Raymond Antrobus said:
I’m honoured. I’m a fan of Ocean Vuong’s poetry so that makes it even more special. Sound Machine brings together multiple themes I’d been exploring the language of — grief, music, masculinity, the diaspora, deafness etc. To know I can bring all these elements to the same page and have that celebrated is a huge thing for me and my work.
I think it was Roger Robinson who encouraged me to read poems for their music, to understand poems as “scores of sound” and I’d written a sonnet sequence about my Dad, his records and parts of his soundsystem, which is literally all I inherited from him when he died. But the Shakespearean sonnets weren’t singing with the right energy, so I re-wrote them, keeping parts of the lines from the original draft. The end result, ‘Sound Machine’, was merging two drafts of sonnets together like a kind of fusing reminiscent of the way my Dad mixed his own dubs and how they fell on my ears.
The Geoffrey Dearmer Prize, established in 1998 in memory of The Poetry Society’s oldest member, celebrates its 40th year in 2018. It has an enviable record of rewarding poets who have subsequently become leading figures in contemporary poetry and have gone on to publish prize-winning collections. Winners include Paul Farley, twice winner of the Forward Prize twice, and winner of the Somerset Maugham Award and the Whitbread Poetry Award; Kim Moore, winner of the Geoffrey Faber Memorial Prize for Poetry 2016; and Kayo Chingonyi, winner of the Dylan Thomas Prize 2018.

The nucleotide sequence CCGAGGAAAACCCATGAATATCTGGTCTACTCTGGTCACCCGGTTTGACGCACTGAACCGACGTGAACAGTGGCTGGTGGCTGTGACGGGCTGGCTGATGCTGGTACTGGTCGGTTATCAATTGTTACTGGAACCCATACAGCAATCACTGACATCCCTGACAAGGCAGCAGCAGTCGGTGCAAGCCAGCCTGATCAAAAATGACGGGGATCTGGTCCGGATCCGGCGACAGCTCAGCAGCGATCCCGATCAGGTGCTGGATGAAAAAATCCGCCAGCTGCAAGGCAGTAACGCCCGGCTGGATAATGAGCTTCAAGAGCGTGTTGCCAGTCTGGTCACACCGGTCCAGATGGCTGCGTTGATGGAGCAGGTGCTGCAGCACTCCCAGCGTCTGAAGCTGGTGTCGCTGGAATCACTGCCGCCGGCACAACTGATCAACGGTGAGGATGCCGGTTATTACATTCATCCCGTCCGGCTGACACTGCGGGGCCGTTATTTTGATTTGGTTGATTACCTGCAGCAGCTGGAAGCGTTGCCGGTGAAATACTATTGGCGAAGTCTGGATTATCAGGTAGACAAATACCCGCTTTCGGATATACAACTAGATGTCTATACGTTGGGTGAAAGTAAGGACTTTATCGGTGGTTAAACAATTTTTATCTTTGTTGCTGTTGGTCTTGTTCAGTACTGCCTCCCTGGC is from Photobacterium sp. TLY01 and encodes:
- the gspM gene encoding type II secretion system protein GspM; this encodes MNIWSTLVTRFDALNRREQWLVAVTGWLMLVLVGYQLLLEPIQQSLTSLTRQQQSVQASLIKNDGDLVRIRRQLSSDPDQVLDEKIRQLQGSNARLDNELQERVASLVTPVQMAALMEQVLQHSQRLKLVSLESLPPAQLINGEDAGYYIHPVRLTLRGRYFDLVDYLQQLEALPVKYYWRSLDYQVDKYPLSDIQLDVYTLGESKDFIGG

Raymond Antrobus is a Hackney-born British Jamaican poet, educator, editor and curator of the Chill Pill event series. His pamphlet, To Sweeten Bitter (2017), is published by Out-Spoken Press and his forthcoming debut, The Perseverance (2018) will be published by Penned in the Margins in October. He is a Complete Works III fellow and one of the world’s first recipients of an MA in Spoken Word education (Goldsmiths, University of London).